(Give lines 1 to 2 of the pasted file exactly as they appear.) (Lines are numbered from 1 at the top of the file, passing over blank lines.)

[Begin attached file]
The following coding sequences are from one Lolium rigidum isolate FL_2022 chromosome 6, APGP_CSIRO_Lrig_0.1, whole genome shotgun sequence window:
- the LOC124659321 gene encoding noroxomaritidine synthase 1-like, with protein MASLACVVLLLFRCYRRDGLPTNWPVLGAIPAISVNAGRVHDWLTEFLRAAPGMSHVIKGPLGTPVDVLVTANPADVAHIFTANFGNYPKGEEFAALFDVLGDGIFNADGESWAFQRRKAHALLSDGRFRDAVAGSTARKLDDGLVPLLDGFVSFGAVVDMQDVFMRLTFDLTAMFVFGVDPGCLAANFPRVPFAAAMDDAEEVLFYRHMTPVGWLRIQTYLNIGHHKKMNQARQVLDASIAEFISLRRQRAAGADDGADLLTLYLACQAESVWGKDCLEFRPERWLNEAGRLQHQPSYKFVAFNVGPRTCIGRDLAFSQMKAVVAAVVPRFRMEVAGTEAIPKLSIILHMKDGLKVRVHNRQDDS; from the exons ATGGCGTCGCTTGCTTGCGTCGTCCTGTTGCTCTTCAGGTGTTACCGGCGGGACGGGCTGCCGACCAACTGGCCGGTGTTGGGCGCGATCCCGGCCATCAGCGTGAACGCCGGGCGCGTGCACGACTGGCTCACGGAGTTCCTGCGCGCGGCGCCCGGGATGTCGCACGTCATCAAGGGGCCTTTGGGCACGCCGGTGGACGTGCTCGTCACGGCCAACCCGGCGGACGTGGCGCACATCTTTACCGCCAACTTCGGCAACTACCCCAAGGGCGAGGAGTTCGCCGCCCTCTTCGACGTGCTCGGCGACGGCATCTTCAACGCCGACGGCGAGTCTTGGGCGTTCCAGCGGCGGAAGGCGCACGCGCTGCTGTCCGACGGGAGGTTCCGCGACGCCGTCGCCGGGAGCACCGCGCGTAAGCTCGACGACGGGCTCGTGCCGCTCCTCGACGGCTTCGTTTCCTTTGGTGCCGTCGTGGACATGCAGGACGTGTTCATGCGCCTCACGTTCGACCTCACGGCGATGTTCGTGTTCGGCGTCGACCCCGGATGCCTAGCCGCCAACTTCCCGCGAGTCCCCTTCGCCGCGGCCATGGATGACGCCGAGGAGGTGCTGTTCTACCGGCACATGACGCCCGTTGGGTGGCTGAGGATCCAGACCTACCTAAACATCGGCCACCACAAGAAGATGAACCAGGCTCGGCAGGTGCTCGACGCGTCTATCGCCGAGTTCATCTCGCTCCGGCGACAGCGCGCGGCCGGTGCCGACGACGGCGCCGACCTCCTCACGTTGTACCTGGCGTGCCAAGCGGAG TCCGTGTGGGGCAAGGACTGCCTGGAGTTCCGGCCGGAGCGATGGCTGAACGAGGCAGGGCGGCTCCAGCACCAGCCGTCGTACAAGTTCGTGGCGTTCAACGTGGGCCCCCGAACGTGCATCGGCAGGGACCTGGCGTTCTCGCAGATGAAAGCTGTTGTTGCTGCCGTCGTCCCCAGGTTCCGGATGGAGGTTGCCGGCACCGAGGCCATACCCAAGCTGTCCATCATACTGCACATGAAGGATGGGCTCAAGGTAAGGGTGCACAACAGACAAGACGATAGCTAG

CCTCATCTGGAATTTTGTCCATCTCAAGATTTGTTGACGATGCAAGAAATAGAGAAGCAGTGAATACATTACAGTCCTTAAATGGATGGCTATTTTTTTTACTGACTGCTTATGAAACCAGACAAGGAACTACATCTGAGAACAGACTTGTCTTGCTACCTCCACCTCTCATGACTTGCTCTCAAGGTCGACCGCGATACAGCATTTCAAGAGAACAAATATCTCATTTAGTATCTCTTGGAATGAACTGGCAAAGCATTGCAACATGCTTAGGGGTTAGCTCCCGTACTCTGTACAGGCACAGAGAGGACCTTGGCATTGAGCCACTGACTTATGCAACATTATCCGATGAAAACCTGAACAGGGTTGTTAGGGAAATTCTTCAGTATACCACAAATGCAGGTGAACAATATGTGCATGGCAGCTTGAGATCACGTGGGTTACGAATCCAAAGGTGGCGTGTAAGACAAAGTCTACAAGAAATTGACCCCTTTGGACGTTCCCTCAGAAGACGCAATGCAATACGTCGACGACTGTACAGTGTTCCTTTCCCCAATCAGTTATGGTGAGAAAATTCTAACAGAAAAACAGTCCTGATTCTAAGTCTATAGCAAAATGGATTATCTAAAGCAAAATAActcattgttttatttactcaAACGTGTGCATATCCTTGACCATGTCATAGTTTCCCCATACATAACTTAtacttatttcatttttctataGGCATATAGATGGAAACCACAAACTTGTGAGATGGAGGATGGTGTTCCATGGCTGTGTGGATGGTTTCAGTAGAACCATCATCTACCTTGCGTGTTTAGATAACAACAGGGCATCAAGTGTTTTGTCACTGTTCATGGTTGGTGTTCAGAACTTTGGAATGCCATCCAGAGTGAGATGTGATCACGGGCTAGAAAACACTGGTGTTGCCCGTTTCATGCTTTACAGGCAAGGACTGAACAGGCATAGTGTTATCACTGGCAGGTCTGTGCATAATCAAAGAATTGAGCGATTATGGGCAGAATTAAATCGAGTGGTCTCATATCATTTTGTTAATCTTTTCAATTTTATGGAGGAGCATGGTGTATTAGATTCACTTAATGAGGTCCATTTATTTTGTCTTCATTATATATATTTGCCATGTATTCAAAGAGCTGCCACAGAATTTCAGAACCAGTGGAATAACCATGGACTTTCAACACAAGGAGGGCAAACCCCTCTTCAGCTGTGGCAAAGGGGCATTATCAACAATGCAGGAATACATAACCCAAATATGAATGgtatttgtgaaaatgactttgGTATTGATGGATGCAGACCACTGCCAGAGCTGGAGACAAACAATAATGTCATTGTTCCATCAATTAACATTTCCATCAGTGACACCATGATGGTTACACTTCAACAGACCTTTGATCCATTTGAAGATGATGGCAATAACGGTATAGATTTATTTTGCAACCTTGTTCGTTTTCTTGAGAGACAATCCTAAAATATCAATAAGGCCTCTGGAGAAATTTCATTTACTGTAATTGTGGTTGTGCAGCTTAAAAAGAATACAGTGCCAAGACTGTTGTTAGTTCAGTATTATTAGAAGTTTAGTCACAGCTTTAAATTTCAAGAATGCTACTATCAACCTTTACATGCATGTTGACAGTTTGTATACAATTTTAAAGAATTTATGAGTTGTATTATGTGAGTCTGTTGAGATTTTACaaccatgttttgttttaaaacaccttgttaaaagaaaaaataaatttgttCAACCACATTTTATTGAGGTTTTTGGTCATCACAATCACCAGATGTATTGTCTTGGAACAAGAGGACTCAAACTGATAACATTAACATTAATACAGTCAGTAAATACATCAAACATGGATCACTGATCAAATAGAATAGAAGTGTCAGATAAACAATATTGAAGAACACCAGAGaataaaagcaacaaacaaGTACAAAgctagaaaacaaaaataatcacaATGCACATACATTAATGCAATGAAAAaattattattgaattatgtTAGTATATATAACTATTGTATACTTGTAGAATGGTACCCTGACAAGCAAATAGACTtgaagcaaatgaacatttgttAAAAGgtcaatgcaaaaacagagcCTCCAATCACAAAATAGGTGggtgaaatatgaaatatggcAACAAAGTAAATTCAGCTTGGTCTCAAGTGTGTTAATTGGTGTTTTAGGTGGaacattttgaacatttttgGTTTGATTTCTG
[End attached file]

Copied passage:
The following coding sequences are from one Lolium rigidum isolate FL_2022 chromosome 6, APGP_CSIRO_Lrig_0.1, whole genome shotgun sequence window:
- the LOC124659321 gene encoding noroxomaritidine synthase 1-like, with protein MASLACVVLLLFRCYRRDGLPTNWPVLGAIPAISVNAGRVHDWLTEFLRAAPGMSHVIKGPLGTPVDVLVTANPADVAHIFTANFGNYPKGEEFAALFDVLGDGIFNADGESWAFQRRKAHALLSDGRFRDAVAGSTARKLDDGLVPLLDGFVSFGAVVDMQDVFMRLTFDLTAMFVFGVDPGCLAANFPRVPFAAAMDDAEEVLFYRHMTPVGWLRIQTYLNIGHHKKMNQARQVLDASIAEFISLRRQRAAGADDGADLLTLYLACQAESVWGKDCLEFRPERWLNEAGRLQHQPSYKFVAFNVGPRTCIGRDLAFSQMKAVVAAVVPRFRMEVAGTEAIPKLSIILHMKDGLKVRVHNRQDDS; from the exons ATGGCGTCGCTTGCTTGCGTCGTCCTGTTGCTCTTCAGGTGTTACCGGCGGGACGGGCTGCCGACCAACTGGCCGGTGTTGGGCGCGATCCCGGCCATCAGCGTGAACGCCGGGCGCGTGCACGACTGGCTCACGGAGTTCCTGCGCGCGGCGCCCGGGATGTCGCACGTCATCAAGGGGCCTTTGGGCACGCCGGTGGACGTGCTCGTCACGGCCAACCCGGCGGACGTGGCGCACATCTTTACCGCCAACTTCGGCAACTACCCCAAGGGCGAGGAGTTCGCCGCCCTCTTCGACGTGCTCGGCGACGGCATCTTCAACGCCGACGGCGAGTCTTGGGCGTTCCAGCGGCGGAAGGCGCACGCGCTGCTGTCCGACGGGAGGTTCCGCGACGCCGTCGCCGGGAGCACCGCGCGTAAGCTCGACGACGGGCTCGTGCCGCTCCTCGACGGCTTCGTTTCCTTTGGTGCCGTCGTGGACATGCAGGACGTGTTCATGCGCCTCACGTTCGACCTCACGGCGATGTTCGTGTTCGGCGTCGACCCCGGATGCCTAGCCGCCAACTTCCCGCGAGTCCCCTTCGCCGCGGCCATGGATGACGCCGAGGAGGTGCTGTTCTACCGGCACATGACGCCCGTTGGGTGGCTGAGGATCCAGACCTACCTAAACATCGGCCACCACAAGAAGATGAACCAGGCTCGGCAGGTGCTCGACGCGTCTATCGCCGAGTTCATCTCGCTCCGGCGACAGCGCGCGGCCGGTGCCGACGACGGCGCCGACCTCCTCACGTTGTACCTGGCGTGCCAAGCGGAG TCCGTGTGGGGCAAGGACTGCCTGGAGTTCCGGCCGGAGCGATGGCTGAACGAGGCAGGGCGGCTCCAGCACCAGCCGTCGTACAAGTTCGTGGCGTTCAACGTGGGCCCCCGAACGTGCATCGGCAGGGACCTGGCGTTCTCGCAGATGAAAGCTGTTGTTGCTGCCGTCGTCCCCAGGTTCCGGATGGAGGTTGCCGGCACCGAGGCCATACCCAAGCTGTCCATCATACTGCACATGAAGGATGGGCTCAAGGTAAGGGTGCACAACAGACAAGACGATAGCTAG